In Morenci Area High School’s media center, most students are busy learning Spanish during the second hour class.
But there’s one student tackling Italian over on one side and two people behind him are learning Japanese. Another nearby is practicing French.
Foreign language study will never be the same in Morenci, and in fact, that’s not even what it’s called any more. The state education department now requires two years of world language.
For several decades Morenci offered only Spanish, but as enrollment decreased and funding along with it, the foreign language position was reduced to a part-time teacher.
A part-time language teacher isn’t easy to come by, so the decision was made this year to take the approach used by the Hudson school district. They turned to an electronic teacher: Rosetta Stone.
With that decision, Spanish was no longer the only language offered.
“The online program offers over 20 different languages,” said principal Kelli Campbell. “The majority of the students are taking Spanish, however, we do have a few that have chosen different languages.”
In addition to the Japanese, French and Italian mentioned above, there are two students studying German and one enrolled in Hebrew. One student started off with Arabic, said school councilor Diana Fallot, but that proved to be too much. Students were allowed to make a change through the first two weeks of school. Now they’re locked in.
Starting with next year’s freshman class, Michigan will require two years of a world language. Currently it’s only recommended.
“The flexibility for scheduling is wonderful,” Mrs. Fallot said, because now a student can enroll in language class any hour of the school day—or even at night.
“The school has issued licenses to individual students so they can access the program from any computer or device that has internet capabilities,” Mrs. Campbell said.
With the individual licenses, a teacher can log into an account to monitor each student’s progress.
Science teacher Kerry Nieman has that duty second hour, and she’ll soon be joined by a new paraprofessional who will be present in the lab throughout the day.
“It’s very interactive,” she said. “Students have to constantly communicate with the program. And no English is spoken.”
Speech recognition software determines how well a student is learning to speak the language.
There are five levels for each language offered and students are expected to complete one to one and a half levels each trimester. The state requires four trimesters of study.
“The program also allows for students to work at their own pace,” Mrs. Campbell said. “This offers advanced students the ability to work more quickly and allows those that need remediation the ability to do so without falling behind.”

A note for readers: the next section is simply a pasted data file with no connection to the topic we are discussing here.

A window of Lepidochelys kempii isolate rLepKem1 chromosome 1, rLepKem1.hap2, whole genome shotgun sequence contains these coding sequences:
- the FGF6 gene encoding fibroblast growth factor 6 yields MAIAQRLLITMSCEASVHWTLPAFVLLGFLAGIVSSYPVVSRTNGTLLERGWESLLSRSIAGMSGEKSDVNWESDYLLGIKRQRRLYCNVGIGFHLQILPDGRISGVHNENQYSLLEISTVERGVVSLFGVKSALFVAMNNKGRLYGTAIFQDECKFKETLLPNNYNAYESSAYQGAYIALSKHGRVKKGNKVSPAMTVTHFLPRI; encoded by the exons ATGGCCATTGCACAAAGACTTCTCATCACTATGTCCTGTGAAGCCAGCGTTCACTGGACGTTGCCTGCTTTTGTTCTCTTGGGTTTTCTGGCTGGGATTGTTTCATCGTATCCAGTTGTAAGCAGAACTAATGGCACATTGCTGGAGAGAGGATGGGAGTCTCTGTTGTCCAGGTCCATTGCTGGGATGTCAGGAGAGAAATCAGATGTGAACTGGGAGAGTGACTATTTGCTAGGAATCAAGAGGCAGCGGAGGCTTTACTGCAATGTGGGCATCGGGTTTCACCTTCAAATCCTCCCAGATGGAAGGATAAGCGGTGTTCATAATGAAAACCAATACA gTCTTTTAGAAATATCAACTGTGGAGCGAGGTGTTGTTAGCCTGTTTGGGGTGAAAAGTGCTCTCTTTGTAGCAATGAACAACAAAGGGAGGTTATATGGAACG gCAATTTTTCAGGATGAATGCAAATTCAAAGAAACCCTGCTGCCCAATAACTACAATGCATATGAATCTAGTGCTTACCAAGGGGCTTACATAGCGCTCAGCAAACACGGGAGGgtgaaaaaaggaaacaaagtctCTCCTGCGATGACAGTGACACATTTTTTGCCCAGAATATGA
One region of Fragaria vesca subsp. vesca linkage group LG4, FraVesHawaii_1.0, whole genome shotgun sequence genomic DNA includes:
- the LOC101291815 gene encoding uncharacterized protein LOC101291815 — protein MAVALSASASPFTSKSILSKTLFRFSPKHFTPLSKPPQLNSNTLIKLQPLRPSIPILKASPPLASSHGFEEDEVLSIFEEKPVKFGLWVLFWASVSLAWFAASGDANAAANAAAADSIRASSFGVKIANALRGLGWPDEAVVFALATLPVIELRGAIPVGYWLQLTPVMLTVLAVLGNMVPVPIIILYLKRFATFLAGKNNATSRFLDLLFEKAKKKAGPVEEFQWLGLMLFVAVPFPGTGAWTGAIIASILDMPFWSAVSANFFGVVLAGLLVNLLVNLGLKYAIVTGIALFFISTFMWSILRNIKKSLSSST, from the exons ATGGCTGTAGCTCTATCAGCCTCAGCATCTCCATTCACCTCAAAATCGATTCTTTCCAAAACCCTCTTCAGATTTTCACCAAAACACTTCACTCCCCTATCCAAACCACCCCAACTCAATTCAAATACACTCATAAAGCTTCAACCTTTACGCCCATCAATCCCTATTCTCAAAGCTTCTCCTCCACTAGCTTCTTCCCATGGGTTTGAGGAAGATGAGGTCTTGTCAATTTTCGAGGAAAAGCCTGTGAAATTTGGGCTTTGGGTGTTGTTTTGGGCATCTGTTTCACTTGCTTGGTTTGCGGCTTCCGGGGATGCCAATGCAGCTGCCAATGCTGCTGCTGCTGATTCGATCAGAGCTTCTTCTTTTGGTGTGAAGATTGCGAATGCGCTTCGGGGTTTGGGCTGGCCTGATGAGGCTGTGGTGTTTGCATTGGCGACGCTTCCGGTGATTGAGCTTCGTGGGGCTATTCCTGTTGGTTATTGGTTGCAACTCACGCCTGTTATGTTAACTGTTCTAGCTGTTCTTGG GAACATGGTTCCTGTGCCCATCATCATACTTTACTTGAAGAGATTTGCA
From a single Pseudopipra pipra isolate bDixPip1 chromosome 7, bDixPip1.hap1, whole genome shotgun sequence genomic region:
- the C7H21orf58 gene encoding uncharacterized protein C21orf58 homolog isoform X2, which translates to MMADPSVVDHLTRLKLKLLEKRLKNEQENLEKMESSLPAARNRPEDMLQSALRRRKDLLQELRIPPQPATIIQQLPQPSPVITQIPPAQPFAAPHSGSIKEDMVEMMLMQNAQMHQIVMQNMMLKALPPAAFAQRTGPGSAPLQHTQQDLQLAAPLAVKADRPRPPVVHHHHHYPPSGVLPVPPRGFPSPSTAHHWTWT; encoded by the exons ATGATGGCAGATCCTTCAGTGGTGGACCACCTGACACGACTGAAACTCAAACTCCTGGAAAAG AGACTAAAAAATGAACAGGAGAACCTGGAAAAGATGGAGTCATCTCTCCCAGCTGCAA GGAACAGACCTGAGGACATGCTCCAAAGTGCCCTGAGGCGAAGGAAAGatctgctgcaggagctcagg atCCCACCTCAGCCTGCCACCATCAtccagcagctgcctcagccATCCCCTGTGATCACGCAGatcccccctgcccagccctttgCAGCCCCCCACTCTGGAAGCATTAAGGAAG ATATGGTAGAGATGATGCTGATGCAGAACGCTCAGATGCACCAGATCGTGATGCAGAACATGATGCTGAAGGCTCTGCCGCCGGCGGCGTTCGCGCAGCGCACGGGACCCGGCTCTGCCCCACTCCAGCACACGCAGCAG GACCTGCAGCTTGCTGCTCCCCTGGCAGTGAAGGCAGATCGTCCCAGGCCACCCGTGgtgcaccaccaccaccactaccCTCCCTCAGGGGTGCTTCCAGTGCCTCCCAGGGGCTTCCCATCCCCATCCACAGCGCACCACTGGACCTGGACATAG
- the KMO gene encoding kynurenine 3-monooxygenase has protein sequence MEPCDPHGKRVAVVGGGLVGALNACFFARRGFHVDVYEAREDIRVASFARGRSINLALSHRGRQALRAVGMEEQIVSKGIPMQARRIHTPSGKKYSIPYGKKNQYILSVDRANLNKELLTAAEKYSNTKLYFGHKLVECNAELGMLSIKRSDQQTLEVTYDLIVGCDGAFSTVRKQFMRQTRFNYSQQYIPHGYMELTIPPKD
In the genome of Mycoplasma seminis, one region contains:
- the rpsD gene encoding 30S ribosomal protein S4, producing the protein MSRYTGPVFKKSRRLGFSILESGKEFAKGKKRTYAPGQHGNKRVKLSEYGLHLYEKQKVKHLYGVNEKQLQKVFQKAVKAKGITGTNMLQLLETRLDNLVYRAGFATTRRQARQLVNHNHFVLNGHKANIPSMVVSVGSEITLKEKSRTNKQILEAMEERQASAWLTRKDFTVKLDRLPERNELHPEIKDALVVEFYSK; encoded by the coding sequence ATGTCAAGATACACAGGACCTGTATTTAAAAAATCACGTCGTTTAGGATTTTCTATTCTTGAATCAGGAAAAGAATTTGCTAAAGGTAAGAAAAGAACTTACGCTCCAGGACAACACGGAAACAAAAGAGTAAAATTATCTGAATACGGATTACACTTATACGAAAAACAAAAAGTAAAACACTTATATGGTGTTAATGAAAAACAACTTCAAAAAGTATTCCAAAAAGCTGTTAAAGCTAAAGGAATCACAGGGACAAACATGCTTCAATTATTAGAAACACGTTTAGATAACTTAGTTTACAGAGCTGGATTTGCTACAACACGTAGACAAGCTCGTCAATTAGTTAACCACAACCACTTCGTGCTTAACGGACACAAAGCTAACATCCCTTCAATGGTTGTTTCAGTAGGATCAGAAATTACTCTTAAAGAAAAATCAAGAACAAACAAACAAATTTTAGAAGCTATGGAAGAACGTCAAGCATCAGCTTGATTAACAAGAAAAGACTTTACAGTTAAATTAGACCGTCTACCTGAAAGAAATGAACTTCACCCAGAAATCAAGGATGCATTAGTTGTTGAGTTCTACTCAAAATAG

When students complete the state requirement, they have the option of taking on another course and Mrs. Fallot knows of at least one senior who wants to do just that.
Hudson is using the program for the second year. The district requires all students to take two years of Spanish, then allows other languages to be studied after the requirement is fulfilled.
“This program has enhanced our course offerings and is the best language program on the market,” said teacher Kevin Reed who oversees Hudson’s program. “The program works extremely well.
“I particularly like that some of my students will log in at home to work on their language. It is like most things in life, the more effort they put into this course, the better their outcome.”
The second year is going more smoothly than the first, he said, with technical difficulties now ironed out.
Foreign exchange students have used the program improve their English speaking skills.
Morenci sophomore Colin Richardson chose to study Spanish because he figures he’s more likely to encounter speakers of that language than the others offered.
That wasn’t the case for classmate Chris Wilson.
“I was thinking of either Russian, German or Japanese and I went with Japanese,” he said.
He’s enjoying the challenge and says it’s easier than other languages.
Jayr Otero, a freshman, already speaks Spanish. He wanted something different, but not too different, so he’s learning Italian.
Freshman Malachi Hoffman took a practical approach in choosing French. His family goes to Canada often and he expects to encounter some French speakers there.
John Dibble, a freshman, wanted something other than Spanish so he decided to go with Japanese.
“I thought it would be interesting, but it’s more difficult than I expected.”
Mrs. Nieman said Rosetta Stone is getting good grades from most of the students, and she’s impressed with what she’s seen.
Mrs. Campbell is a fan, too, and she urges parents to visit the Rosetta Stone website and take a free demonstration of any language offered.
“It really gives you a sense of the instructional approach that the program uses which is different than the traditional classroom that many of us are used to,” she said.
That sounds good to sophomore Krysenthia Smith.
“I like how it lets us go at our own pace,” she said. “I like it better than the classroom.”